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"Pin-Up Girl"- Begum Para

25 Mar, 2020 | Beete Hue Din by Shishir Krishna Sharma
Begum Para. Image Courtesy: Beete Hue Din

 The history of Hindi cinema boasts many talented actresses like Vanmala, Mehtab, Kaushalya, Snehaprabha Pradhan,  Leela Desai, Paro, Munavvar Sultana, Kamini Kaushal, Bina Rai and Smriti Biswas who won the hearts of millions with their beauty and talent at every opportunity, yet, their career trajectories could not take them to the heights of success they deserved. Among these was Begum Para who acted in 27 films during a career span of 15 years and then suddenly left behind all the glamour-glitters, name and fame and she married and completely devoted herself to her household. But when compared with all her contemporary actresses, Begum Para’s name always remained fresh in the memories of the common people and the image of a fast paced, vivacious and modern actress always made her the center of attraction.

One of the pictures from James Burke's shoot for Life magazine with Begum Para. Image Courtesy: Beete Hue Din
Her sensational pictures which were published in 1951 in America’s renowned Life magazine took her fame to the far side of the boundaries of the country and made her internationally famous. The American soldiers engaged in the Korean War during 1950 to 1953 became so enamored with Begum Para that her Life magazine pictures immediately found a place on the walls of the soldiers’ barracks thus awarding her the status of India’s First Pin-Up Girl. After spending 5 decades in anonymity, Begum Para once again made a public appearance at Juhu Scheme’s Bhaidas Hall on 30th April 2005 and the occasion was Dadasaheb Phalke’s 136th jubilee year function organized by Mumbai’s well-known organization Dadasaheb Phalke Academy where she was honored with the Life Time Achievement Award for her invaluable service to Hindi Cinema. 2 years later she was seen on screen in Sanjay Leela Bhansali’s film Saawariya (2007) which proved to be the last film of her acting career.
 
American soldiers engaged in the Korean War during 1950 to 1953 became so enamored with Begum Para that her Life magazine pictures immediately found a place on the walls of the soldiers’ barracks thus awarding her the status of India’s First Pin-Up Girl.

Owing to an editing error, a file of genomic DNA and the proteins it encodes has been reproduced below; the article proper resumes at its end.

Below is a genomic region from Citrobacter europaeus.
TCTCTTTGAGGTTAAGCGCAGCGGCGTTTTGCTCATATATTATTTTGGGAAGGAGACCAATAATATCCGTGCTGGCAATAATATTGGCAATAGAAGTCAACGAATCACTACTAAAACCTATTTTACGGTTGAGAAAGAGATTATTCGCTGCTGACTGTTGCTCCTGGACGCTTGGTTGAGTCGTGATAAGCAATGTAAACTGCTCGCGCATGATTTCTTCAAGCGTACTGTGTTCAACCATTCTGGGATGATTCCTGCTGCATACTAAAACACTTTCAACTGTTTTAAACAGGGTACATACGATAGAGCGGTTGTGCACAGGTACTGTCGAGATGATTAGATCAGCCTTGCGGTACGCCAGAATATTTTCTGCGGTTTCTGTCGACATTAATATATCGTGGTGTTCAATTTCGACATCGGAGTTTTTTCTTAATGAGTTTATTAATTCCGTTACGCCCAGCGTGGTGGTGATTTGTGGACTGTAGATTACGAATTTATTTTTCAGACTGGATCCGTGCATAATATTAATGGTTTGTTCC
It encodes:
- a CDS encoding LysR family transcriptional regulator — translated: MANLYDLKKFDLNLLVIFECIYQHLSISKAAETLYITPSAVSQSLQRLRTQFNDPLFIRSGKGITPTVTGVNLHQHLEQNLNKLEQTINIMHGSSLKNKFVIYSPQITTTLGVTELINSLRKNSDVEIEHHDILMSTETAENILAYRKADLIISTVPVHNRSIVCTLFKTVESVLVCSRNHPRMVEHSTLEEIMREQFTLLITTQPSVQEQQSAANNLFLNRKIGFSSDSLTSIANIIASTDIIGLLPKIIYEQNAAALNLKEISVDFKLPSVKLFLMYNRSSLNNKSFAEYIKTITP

Begum Para started her acting career with the 1944 release Chand which was produced under the banner of Pune based Prabhat Pictures. Chand is also the debut movie of one of the first music director duos of Indian cinema Husnlal-Bhagatram. This movie was directed by D.D.Kashyap where Begum Para’s hero was Prem Adib. Renowned Kathak dancer Sitara Devialso played an important role in this film. The day before the Dadasaheb Phalke Academy Award function i.e. on 29th April 2005 I met Begum Para at her residence at Yari Road (Andher-West). I was very impressed with her jovial nature, her constant cracking of jokes, her laughter, all which were an unceasing part of her pleasing personality. Begum Para said, “My father Miyan Ehsan-Ul-Haq who was originally from Jalandhar was a Judge who used to get posted in various princely states of undivided India. He retired from the post of Chief Justice from Rajasthan. I was born on 25th December 1926 in Jhelum. I was admitted to a hostel in Aligarh so that I could continue my studies without any obstructions due to my father being posted elsewhere every 4-5 years and there I completed my schooling till class 12th.”
A poster of Begum Para's debut film Chand from the Cinemaazi archives.